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In A Portrait of The Artist as A Young Man, James Joyce uses moments of clarity and a recognition of another perspective as "epiphanies." The reader becomes aware of the change in Stephen's character, however momentary, and this drives the plot of the novel. In Stephen Hero, an earlier version of A Portrait of The Artist as a Young Man, Stephen is referring to the clock at the Ballast Office, a seemingly insignificant building and clock but capable of making Stephen think because, "all at once I see it and I know at once what it is: epiphany."
Stephen will face many challenges and his self-development and sense of awareness will reflect the impact of life and the economic hardships that he and his family must confront. This ensures that "epiphany' is a very personal experience. Having felt "small and weak" throughout the first chapter due to his own shortcomings, Stephen, at the conclusion of chapter one, comes to a realization that he is in a position to embarrass Father Dolan but, in a schoolboy version of humility, despite being justified in bringing Father Dolan to account, he vows that he will not.
After his sexual encounter and his epiphany at the end of chapter two; "surrendering himself;" he becomes weighed down by his own sinful acts which "kill(s) the body and (it) kill(s) the soul." By the end of chapter three, he revels in the life-changing potential that he now faces and the power and potential of "Another life! A life of grace and virtue and happiness!" As Stephen takes Communion, he feels the real power of the act of Holy Communion as he accepts that "Past is past." His feelings are very real and immediate, even if by the end of chapter four he chooses one path and then a different path. Life and experience goes "on and on and on and on."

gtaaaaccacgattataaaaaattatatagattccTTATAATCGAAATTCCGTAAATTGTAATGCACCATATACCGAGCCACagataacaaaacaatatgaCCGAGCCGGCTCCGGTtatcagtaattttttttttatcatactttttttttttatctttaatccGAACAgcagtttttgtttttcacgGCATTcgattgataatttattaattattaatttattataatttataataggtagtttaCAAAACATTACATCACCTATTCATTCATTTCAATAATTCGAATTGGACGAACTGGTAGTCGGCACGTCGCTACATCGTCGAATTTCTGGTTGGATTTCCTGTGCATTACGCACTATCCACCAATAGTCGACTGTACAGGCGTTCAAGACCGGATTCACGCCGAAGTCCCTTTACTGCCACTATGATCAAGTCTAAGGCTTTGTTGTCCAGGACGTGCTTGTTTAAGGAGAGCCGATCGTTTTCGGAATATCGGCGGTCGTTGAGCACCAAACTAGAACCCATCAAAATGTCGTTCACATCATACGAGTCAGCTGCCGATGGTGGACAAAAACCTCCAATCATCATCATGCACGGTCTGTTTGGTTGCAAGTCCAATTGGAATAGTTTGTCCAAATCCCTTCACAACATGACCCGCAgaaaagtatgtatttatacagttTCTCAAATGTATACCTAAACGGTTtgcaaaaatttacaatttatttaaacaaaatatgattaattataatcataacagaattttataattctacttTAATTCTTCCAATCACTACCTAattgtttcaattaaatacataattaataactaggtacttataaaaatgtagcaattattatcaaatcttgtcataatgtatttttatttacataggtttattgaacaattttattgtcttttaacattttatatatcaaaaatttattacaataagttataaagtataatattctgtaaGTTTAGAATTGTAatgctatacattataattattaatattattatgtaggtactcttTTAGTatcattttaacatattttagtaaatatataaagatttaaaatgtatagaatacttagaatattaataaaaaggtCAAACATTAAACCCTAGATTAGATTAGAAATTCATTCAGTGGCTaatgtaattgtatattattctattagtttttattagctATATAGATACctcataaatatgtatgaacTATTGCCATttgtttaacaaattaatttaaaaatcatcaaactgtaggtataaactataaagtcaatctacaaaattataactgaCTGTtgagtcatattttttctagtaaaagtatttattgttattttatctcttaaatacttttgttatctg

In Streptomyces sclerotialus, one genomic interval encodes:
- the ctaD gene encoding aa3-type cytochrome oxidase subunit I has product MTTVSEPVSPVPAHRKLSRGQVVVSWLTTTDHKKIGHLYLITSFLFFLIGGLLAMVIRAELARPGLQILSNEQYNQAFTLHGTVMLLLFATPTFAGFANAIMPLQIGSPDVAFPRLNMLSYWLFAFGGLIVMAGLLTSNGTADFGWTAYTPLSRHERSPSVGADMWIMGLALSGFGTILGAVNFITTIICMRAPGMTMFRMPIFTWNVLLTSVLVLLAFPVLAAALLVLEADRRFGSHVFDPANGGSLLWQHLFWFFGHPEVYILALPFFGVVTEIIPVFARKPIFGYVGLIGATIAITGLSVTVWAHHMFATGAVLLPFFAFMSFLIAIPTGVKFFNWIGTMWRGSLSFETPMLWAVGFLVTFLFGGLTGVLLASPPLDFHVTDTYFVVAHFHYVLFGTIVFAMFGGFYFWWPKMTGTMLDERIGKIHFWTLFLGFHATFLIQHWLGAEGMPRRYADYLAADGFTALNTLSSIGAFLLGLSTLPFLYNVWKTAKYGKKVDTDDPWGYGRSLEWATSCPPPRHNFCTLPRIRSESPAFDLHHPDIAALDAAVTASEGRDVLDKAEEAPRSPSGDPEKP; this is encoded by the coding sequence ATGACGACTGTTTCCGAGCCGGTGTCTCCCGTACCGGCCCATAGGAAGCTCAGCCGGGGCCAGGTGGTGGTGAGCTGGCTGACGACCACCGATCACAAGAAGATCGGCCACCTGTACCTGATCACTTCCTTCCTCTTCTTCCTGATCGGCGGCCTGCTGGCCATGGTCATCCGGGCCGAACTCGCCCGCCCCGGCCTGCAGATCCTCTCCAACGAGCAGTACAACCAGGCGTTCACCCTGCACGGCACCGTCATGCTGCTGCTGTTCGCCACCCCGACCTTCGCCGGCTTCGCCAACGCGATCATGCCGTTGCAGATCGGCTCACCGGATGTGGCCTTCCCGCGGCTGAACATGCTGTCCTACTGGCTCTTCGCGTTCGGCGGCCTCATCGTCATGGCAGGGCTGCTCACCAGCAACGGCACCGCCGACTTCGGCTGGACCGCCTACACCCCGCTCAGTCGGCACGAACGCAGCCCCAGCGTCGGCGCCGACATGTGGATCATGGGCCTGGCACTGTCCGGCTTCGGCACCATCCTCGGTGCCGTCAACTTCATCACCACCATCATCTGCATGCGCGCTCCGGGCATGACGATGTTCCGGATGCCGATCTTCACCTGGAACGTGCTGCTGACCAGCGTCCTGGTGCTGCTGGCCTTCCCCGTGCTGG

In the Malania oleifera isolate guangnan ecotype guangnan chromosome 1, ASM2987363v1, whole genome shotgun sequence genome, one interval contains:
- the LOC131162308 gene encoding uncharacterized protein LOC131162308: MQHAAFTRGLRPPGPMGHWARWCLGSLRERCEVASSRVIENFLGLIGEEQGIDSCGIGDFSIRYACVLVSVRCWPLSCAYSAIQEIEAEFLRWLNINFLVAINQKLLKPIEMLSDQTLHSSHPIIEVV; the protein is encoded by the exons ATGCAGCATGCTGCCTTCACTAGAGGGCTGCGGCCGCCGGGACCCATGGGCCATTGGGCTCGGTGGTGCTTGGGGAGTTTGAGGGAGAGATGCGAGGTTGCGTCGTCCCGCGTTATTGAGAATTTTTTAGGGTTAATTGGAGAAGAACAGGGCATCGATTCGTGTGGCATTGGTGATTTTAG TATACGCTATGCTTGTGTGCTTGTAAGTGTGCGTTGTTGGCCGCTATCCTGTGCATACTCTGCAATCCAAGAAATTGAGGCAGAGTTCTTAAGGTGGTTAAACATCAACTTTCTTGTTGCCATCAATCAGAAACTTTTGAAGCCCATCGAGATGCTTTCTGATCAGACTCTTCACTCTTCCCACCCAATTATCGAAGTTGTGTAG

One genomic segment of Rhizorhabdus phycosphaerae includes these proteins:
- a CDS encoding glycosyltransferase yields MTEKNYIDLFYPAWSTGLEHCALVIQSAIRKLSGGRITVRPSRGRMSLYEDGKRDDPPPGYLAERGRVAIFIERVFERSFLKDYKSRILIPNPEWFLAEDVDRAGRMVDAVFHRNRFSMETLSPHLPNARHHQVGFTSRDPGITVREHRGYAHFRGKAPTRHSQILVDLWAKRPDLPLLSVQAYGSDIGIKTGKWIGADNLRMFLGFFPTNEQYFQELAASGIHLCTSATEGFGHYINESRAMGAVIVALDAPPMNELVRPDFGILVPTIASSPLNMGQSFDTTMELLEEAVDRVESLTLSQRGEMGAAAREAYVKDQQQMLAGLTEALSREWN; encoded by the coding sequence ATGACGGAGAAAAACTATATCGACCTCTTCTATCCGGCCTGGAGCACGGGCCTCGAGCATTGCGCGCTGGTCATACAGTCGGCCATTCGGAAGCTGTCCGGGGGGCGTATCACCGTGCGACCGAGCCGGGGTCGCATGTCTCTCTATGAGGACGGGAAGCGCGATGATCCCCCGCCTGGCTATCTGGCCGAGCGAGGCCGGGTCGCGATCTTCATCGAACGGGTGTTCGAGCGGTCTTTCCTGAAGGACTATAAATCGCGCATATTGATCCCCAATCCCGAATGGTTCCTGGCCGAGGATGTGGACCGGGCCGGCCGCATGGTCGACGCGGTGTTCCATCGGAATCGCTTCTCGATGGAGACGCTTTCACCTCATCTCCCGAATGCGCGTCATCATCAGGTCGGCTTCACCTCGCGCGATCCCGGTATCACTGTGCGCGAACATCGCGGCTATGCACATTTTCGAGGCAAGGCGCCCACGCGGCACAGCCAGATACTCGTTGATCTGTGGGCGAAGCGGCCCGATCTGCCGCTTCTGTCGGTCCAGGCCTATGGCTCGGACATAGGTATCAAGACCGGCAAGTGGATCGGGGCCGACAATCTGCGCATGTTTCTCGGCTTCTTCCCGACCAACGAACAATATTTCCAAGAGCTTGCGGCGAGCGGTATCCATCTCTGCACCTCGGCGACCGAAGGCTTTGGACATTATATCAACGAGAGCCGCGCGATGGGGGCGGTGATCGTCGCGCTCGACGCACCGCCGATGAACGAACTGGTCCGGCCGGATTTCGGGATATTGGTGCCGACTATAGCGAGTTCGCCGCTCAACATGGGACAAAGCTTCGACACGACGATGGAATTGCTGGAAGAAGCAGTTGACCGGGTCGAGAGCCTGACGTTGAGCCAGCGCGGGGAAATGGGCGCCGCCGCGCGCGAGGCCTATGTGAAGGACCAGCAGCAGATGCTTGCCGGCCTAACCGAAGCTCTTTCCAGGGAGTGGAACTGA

By the end of the novel, Stephen has realized the power of his own contribution, not only to his self-development, but in promoting "the uncreated conscience of my race." James Joyce ensures continuity through the use of epiphany because all of the revelations and realizations provide Stephen with guidance and acknowledge the contribution of each and every experience in developing Stephen's character and his ability to make a difference.
The concept of self awareness through revelation, or epiphany, occupies a central importance in Joyce's work. The notion of self and emergence of consciousness that Stephen undergoes in this bildungsroman only happens through epiphanies, moments where truth is revealed and understanding is truly forged. These moments, whether they concern Stephen's own sense of self his relationship to the world, help Stephen advance his own identity as well as allowing him to forge his "non- serviam credo." Epiphanies permit Stephen to advance both his own consciousness as well the narrative structure of the text, as greater understanding is revealed to us in terms of voice as a result of the epiphanies. Through Joyce's use, Stephen's epiphanies help Stephen better understand himself and help the reader better understand Stephen.
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